No landlords prosecuted amid 100s of complaints on Fair Housing Laws
Courtesy of WSYX 6
By Lisa Rantala
February 8, 2022
COLUMBUS, Ohio (WSYX) — Columbus city leaders say they continue to battle the stereotypes when it comes to Section 8. However, they have yet to file charges against landlords who tenants say are violating the new Columbus Fair Housing Laws.
Last March, Columbus City Council passed a series of laws when it comes to housing. They state landlords cannot discriminate against renters based on their source of income. That means if an applicant is eligible to rent a particular property, landlords must accept rental assistance like Section 8, social security, child support, or a housing choice voucher.
The Columbus Metropolitan Housing Authority currently funds over 12,000 vouchers throughout Columbus and Franklin County.
Since Fair Housing Laws took effect last summer, the Columbus Urban League has been taking 30 different Fair Housing complaints per month. The agency received more than 800 inquiries regarding violations last year. The Urban League has been referring cases to the city attorney’s office for prosecution.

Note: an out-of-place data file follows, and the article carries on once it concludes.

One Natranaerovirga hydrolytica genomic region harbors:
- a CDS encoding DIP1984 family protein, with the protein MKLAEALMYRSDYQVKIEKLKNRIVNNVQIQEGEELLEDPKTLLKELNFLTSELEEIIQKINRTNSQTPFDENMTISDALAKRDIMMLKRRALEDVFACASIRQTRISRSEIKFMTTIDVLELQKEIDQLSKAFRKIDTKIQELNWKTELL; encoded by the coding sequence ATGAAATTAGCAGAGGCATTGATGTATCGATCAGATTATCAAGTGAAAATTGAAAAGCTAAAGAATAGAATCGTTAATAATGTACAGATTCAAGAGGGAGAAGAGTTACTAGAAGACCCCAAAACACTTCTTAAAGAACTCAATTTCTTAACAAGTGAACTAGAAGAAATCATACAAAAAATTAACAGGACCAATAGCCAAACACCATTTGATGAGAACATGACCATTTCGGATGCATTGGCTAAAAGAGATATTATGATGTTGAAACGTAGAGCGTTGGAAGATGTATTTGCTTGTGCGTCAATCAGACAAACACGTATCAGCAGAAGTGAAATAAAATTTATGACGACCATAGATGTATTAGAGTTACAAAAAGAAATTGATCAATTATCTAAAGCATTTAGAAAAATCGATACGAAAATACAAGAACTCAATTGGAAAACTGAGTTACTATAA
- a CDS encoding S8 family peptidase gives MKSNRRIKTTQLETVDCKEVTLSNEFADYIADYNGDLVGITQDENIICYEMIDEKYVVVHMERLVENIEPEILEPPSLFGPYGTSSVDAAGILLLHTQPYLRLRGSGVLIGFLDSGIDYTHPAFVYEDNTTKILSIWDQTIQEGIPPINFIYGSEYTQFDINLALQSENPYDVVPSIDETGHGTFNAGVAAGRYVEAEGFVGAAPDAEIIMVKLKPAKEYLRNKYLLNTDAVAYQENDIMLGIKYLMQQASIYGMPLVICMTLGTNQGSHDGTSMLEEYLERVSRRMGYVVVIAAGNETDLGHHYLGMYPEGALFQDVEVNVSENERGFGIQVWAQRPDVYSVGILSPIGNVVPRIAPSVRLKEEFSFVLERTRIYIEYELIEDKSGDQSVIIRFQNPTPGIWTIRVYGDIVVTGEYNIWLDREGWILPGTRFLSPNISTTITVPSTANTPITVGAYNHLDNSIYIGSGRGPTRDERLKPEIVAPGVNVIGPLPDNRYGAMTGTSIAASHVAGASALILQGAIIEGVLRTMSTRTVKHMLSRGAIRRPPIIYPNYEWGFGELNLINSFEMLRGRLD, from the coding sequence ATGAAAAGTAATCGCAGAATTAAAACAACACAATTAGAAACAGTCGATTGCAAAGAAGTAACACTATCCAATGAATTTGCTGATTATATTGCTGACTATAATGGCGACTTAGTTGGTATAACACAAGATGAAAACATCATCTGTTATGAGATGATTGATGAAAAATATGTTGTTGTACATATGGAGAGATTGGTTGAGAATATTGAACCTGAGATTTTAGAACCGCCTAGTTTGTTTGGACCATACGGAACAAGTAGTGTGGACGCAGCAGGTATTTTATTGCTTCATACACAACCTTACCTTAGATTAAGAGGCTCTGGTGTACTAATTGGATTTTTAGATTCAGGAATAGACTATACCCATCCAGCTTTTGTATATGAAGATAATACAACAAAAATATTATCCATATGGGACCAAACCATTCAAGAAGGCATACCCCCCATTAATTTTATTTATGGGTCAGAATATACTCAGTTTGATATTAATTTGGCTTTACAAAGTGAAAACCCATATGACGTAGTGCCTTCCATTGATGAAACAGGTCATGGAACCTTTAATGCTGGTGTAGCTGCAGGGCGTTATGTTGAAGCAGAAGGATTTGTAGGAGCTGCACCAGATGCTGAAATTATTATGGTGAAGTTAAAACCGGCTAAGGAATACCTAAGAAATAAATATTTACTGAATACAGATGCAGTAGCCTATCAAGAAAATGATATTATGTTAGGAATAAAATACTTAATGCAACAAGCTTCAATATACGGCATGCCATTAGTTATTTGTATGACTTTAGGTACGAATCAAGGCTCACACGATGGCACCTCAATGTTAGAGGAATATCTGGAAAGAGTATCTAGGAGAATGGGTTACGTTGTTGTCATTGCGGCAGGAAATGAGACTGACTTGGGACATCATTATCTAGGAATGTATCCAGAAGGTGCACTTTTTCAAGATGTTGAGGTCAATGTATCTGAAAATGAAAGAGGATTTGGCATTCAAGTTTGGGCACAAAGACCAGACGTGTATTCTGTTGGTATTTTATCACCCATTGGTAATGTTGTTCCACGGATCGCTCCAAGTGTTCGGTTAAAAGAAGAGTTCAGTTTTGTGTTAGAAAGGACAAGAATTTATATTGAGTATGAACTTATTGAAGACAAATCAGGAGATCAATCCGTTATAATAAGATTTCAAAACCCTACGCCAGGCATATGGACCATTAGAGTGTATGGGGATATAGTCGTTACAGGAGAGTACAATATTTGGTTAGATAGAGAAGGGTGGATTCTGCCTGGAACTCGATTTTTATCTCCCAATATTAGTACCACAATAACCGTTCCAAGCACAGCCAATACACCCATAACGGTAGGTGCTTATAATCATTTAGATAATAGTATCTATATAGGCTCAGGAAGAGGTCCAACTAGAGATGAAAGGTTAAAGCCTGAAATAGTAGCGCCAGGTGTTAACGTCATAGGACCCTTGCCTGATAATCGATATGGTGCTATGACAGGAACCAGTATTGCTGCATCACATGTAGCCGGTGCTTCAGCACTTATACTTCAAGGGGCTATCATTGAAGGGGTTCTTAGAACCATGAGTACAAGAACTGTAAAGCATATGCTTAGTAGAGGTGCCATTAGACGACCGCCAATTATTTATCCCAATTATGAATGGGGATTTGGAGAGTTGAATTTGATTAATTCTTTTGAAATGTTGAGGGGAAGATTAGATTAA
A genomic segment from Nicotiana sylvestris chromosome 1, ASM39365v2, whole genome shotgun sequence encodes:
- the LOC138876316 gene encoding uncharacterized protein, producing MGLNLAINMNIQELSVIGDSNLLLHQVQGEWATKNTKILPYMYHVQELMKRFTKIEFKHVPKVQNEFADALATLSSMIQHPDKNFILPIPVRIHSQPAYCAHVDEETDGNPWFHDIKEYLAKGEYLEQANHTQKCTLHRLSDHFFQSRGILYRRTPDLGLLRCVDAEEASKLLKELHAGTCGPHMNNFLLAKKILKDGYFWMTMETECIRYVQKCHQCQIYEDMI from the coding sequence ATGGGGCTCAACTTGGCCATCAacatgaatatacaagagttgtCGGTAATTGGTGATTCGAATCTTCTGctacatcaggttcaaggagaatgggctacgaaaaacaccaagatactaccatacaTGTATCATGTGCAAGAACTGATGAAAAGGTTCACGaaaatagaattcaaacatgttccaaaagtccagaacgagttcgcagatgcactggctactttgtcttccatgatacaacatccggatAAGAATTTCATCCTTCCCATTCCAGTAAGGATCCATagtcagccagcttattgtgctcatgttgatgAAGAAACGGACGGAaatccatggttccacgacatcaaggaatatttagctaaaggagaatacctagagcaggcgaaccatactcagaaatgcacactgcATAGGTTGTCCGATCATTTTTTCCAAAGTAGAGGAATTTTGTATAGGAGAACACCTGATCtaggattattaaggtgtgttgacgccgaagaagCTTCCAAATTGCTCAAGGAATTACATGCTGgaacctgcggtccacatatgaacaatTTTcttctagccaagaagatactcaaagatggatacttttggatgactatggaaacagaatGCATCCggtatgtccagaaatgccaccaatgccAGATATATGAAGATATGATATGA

“A tenant can’t file a lawsuit against their landlord for violating the source of income ordinance,” explained Legal Aid Society of Columbus Housing Director Melissa Benson. “The only option is a criminal penalty.”
That criminal penalty can max out to a $1,000 fine and 180 days in jail for violating landlords. However, the city attorney’s office has yet to file any charges under these new ordinances. A spokesperson for the office said they’re still working with community partners to shore up the investigative process.
- Black Father-Daughter Dance chance to make memories
- Father-daughter dance ‘the crown jewel’ of Black Girl Dad Week, Feb. 12-18
- Dispatch Guest Column: Stop ‘cancelling’ others. It’s time to rise above mistrust, open our minds and listen.
- Columbus Urban League planning to continue program to help youths stay out of crime
- Columbus looks to strengthen its neighborhood violence prevention program